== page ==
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Climate Change Series: Aanji-bimaadiziimagak o’ow aki
Wednesday, August 2 @ 6:00 pm - 7:00 pm
Climate change will affect the ability of Ojibwe tribal members to continue exercising their off-reservation treaty rights to continue their lifeways and to hunt, fish, and gather culturally important beings. We studied the climate change vulnerability of culturally important beings in the Ceded Territories using a combination of Traditional Ecological Knowledge and Scientific Ecological Knowledge. Manoomin (wild rice), which is integral to Ojibwe culture and is already declining in population in the Ceded Territories, is the most vulnerable being. Climate change impacts on culturally important beings were reported by tribal members across the Ceded Territories, and Ojibwe people are so intertwined with these beings that they fear a loss of identity as some disappear from the landscape. Hannah Panci is a scientist in the Climate Change Program at the Great Lakes Indian Fish and Wildlife Commission.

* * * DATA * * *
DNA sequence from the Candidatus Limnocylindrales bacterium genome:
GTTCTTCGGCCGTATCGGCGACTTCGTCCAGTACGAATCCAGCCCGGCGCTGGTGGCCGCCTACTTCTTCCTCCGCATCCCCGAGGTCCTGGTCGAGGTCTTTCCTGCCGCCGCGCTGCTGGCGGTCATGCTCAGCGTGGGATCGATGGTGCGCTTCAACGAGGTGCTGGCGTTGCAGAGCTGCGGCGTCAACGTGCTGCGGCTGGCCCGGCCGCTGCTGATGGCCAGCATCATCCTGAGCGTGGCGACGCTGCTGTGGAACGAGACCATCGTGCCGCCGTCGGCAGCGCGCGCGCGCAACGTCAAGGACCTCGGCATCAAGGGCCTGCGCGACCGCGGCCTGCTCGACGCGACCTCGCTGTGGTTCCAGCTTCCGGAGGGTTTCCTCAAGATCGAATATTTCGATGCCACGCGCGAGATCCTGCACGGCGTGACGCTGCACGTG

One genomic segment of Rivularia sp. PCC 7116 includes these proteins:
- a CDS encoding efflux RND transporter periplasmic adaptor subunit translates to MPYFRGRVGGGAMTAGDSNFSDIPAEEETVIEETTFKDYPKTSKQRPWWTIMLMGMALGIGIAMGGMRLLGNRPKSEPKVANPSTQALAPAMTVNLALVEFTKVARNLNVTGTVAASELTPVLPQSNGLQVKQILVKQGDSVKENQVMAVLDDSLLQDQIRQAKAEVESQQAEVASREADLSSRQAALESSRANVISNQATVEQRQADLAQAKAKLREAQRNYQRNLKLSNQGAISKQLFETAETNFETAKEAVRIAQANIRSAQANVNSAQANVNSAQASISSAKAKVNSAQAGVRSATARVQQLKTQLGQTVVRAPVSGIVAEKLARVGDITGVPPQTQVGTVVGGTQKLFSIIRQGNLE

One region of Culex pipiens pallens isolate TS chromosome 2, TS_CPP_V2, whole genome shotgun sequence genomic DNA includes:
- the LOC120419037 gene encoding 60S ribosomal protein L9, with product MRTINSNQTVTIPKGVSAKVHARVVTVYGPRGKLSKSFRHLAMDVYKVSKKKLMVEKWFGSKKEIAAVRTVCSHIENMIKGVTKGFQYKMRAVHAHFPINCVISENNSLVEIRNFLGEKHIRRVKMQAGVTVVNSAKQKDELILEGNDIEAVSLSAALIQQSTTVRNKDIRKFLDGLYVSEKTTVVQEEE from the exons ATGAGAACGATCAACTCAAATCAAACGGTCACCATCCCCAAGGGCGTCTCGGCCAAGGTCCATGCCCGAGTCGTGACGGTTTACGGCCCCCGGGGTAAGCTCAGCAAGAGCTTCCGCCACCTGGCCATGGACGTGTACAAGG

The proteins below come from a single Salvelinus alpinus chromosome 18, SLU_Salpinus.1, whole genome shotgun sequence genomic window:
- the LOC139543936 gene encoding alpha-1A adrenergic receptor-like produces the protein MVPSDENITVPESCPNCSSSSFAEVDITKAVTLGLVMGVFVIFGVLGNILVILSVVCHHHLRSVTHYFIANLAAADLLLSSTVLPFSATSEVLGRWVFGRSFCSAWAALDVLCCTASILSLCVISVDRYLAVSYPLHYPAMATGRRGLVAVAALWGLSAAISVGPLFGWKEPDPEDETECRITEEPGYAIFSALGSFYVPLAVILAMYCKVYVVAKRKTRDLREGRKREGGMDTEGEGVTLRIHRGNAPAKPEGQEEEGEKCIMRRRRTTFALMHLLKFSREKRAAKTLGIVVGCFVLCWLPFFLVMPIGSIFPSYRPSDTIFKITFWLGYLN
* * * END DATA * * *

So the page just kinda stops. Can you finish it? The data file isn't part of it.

Registration required by 7/31. Wednesday, 6 – 7 PM. $13/Non-Member and $10/Member. Participants will meet in the Forest Room in Discovery Hall at the Discovery Center.